Capital District Multi-Use Trail User Counts


2016 Regional Trail Perspectives Update

The 2016 Capital District Trail User Counts were conducted by Parks & Trails New York for the Capital District Transportation Committee (CDTC). Counts were conducted during the month of September (2016) at 22 locations on nine multi-use trails in Albany, Rensselaer, Saratoga, and Schenectady Counties. These trails varied in length, surrounding density of development, and the number of access points. All nine trails allow multiple uses such as bicycling, walking, and rollerblading.

The counts used the National Bicycle and Pedestrian Documentation Project's methodology to ensure that accurate comparisons could be made between future counts at these locations and against other trail counts conducted across the United States and Canada using the same methodology. In accordance with this methodology, trail count assistants performed observational counts during two-hour peak usage periods on a Tuesday, Wednesday, or Thursday and on a Saturday of the same week. Electronic counters also collected seven continuous days' worth of data to supplement the observed count data.

These counts mark the second time CDTC has conducted trail user counts in the Capital District. The previous counts, conducted in 2006, used a different methodology and counted fewer locations, however, some comparisons, such as between gender and mode split, can be made.

Count Results

The results from the 2016 Capital District Trail User Counts demonstrate significant variability in usage levels, mode and gender split, and peak usage periods across all 22 locations. Lions Park in Niskayuna, near the center of a 35-mile stretch of the Mohawk Hudson Bike-Hike/ Erie Canalway Trail, experiences the highest estimated annual usage, with approximately 263,757 visits to the trail occurring annually. Lions Park was one of seven locations that experiences estimated annual usage levels over 100,000 visits. Four locations experienced estimated annual usage levels of less than 50,000 visits, including the location with the lowest estimated annual usage, 114th Street in Troy along the Uncle Sam Trail, which experiences 20,358 annual visits.

Roland_counting_at_Lions_Pk_cyclist.jpgThe average gender split across all 22 locations was 56% male and 44% female. The average mode split across all locations was 51% pedestrians, 48% bicyclists, and 1% other, which includes skateboarders, rollerbladers, and scooter users.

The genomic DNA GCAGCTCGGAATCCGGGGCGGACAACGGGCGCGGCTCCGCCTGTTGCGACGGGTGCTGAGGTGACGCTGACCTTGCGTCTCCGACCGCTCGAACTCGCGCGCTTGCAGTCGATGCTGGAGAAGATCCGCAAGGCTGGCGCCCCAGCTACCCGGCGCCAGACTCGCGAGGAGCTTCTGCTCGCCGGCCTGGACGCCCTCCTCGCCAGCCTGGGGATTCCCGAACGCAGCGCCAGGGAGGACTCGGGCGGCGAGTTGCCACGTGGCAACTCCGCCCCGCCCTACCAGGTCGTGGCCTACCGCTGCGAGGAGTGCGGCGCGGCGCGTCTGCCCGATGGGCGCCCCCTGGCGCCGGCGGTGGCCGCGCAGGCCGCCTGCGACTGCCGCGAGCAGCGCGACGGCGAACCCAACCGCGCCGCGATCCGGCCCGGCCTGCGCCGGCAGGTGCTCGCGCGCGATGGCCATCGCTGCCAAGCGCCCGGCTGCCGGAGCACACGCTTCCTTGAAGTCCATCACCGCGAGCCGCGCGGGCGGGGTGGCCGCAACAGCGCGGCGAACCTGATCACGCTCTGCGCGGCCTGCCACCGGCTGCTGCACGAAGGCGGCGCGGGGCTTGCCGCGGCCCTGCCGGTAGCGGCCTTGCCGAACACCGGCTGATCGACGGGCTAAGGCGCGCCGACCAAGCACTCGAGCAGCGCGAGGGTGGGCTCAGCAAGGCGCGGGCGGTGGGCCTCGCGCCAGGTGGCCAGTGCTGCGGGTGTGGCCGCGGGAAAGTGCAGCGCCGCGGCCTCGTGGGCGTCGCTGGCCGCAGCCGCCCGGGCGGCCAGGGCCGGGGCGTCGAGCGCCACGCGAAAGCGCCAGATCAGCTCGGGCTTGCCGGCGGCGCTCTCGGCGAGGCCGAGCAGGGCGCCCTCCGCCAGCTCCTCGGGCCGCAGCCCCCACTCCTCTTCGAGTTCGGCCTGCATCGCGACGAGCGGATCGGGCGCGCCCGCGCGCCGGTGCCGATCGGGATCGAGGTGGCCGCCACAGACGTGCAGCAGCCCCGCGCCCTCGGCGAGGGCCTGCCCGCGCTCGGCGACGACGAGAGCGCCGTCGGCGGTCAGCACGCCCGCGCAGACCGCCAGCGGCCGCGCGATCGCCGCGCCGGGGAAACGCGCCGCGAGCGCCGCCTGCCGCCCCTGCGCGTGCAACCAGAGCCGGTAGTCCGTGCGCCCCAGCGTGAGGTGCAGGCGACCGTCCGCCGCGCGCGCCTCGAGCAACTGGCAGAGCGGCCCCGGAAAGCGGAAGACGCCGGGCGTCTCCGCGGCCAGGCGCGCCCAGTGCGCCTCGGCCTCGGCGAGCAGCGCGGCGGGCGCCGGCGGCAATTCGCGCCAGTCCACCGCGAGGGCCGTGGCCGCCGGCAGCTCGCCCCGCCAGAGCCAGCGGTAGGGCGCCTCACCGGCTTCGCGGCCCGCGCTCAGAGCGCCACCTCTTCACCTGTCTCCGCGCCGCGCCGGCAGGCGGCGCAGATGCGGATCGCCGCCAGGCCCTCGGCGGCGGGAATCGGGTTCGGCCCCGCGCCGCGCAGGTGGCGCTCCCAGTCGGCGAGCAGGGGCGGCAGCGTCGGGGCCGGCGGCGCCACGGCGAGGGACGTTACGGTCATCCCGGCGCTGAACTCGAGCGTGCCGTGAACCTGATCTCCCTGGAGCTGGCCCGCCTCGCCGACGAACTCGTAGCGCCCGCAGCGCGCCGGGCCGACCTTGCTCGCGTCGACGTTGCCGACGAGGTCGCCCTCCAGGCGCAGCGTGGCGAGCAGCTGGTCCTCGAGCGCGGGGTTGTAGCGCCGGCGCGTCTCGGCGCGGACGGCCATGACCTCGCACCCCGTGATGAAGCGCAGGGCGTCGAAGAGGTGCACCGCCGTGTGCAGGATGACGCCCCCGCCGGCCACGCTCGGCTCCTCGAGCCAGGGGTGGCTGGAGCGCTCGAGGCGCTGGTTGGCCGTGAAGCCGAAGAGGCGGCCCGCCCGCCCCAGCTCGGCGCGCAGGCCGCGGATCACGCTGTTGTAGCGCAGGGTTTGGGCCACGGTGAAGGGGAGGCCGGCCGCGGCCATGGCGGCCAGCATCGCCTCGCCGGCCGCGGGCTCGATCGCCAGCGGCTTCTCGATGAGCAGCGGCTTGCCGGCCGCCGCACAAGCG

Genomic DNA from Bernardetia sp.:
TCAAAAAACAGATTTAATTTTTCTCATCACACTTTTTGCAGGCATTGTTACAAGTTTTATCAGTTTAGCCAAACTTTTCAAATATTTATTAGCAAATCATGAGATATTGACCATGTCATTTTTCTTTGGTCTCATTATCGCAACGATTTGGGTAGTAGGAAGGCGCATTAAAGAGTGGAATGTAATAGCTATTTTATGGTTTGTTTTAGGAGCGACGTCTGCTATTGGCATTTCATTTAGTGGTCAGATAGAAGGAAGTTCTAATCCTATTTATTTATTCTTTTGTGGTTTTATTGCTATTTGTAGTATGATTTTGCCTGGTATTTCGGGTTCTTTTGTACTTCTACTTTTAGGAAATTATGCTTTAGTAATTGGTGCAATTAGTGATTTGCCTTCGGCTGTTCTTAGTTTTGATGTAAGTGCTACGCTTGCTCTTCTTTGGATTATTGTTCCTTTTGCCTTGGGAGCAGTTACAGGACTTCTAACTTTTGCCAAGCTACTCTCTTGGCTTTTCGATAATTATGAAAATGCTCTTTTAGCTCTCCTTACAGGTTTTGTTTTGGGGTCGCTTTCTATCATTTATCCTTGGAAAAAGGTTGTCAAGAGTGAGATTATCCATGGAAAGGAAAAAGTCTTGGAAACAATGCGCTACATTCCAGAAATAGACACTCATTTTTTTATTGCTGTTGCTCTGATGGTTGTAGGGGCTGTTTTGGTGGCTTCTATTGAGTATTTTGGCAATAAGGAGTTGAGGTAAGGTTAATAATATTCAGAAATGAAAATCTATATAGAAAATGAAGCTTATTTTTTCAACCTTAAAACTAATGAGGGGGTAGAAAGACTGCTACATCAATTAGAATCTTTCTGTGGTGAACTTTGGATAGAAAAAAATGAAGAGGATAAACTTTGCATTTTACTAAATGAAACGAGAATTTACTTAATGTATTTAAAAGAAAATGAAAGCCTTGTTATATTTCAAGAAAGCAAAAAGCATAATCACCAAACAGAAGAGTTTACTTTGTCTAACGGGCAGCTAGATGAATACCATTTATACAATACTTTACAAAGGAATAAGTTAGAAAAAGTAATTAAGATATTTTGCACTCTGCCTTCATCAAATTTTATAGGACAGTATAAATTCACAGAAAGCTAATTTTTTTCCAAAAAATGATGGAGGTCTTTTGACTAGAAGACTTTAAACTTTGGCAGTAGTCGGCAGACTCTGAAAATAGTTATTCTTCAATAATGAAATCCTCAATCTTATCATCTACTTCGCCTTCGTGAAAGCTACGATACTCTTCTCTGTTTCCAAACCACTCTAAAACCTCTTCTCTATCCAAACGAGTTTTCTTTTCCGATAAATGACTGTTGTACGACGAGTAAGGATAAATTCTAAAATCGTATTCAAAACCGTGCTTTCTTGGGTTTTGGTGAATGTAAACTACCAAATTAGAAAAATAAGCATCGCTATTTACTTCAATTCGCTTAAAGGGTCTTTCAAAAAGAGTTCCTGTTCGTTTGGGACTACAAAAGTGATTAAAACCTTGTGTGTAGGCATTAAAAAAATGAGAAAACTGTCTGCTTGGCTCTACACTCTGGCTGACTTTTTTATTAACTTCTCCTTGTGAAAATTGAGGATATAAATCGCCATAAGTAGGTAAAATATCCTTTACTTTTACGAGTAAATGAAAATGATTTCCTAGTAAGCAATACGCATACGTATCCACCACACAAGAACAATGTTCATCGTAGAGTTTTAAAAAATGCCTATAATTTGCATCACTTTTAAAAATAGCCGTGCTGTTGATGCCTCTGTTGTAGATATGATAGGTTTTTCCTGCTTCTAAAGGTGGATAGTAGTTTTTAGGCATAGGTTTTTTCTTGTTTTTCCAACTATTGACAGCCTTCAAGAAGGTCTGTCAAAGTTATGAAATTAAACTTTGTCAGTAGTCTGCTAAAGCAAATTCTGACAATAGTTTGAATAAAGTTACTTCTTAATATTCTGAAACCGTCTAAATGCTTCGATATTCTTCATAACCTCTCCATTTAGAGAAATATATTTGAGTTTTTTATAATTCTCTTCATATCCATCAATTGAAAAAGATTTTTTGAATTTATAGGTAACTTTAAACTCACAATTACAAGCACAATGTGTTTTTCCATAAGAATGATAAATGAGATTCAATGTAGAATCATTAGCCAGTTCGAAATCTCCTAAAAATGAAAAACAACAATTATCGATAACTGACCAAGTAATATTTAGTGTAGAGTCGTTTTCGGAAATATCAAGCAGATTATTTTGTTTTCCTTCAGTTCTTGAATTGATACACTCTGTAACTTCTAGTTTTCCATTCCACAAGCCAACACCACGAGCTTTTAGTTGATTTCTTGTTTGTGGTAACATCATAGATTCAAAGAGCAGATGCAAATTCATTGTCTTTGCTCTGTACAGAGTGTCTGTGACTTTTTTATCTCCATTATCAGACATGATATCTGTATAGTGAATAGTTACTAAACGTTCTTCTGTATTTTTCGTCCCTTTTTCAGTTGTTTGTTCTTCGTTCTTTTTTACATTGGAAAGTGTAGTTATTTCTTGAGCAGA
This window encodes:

The most popular day of the week was Monday followed by Thursday. Among weekend days, Saturday was the busiest day at 13 locations. In general, weekday peak usage occurred between 12-6 PM and weekend peak usage occurred between 9 AM and 3 PM for a majority of locations counted.

As these counts demonstrate, trails across the Capital District are well used by a variety of people throughout the course of the day and week. Individual results for each trail are located below in the Trail Count Profiles section and are also included in the full 2016 Capital District Trail User Counts report.

Interactive Usage Estimates Map

Use the map below to learn more about each of the 22 locations counted in the 2016 Capital District Trail Counts. The location markers are sized proportionally based on the annual usage estimate calculated using the NBPD methodology. The map also displays each location's gender and mode split based on observational counts conducted during peak usage hours on one weekday and one weekend.

Trail Count Profiles

PTNY created individual trail count profiles for each of the locations counted in the 2016 Capital District Trail User Counts. These profiles display the large amount of data collected during the count in an easy to read format that is consistent across all 22 locations.

Trail Count Profiles

2016 Capital District Trail User Counts Report

Capital District Transportation Committee


The Capital District Transportation Committee (CDTC) is the designated Metropolitan Planning Organization for the Albany-Schenectady-Troy and Saratoga Springs metropolitan areas. CDTC is a forum for local elected officials and transportation representatives to share ideas and make decisions about major transportation capital investments, including bicycle and pedestrian infrastructure.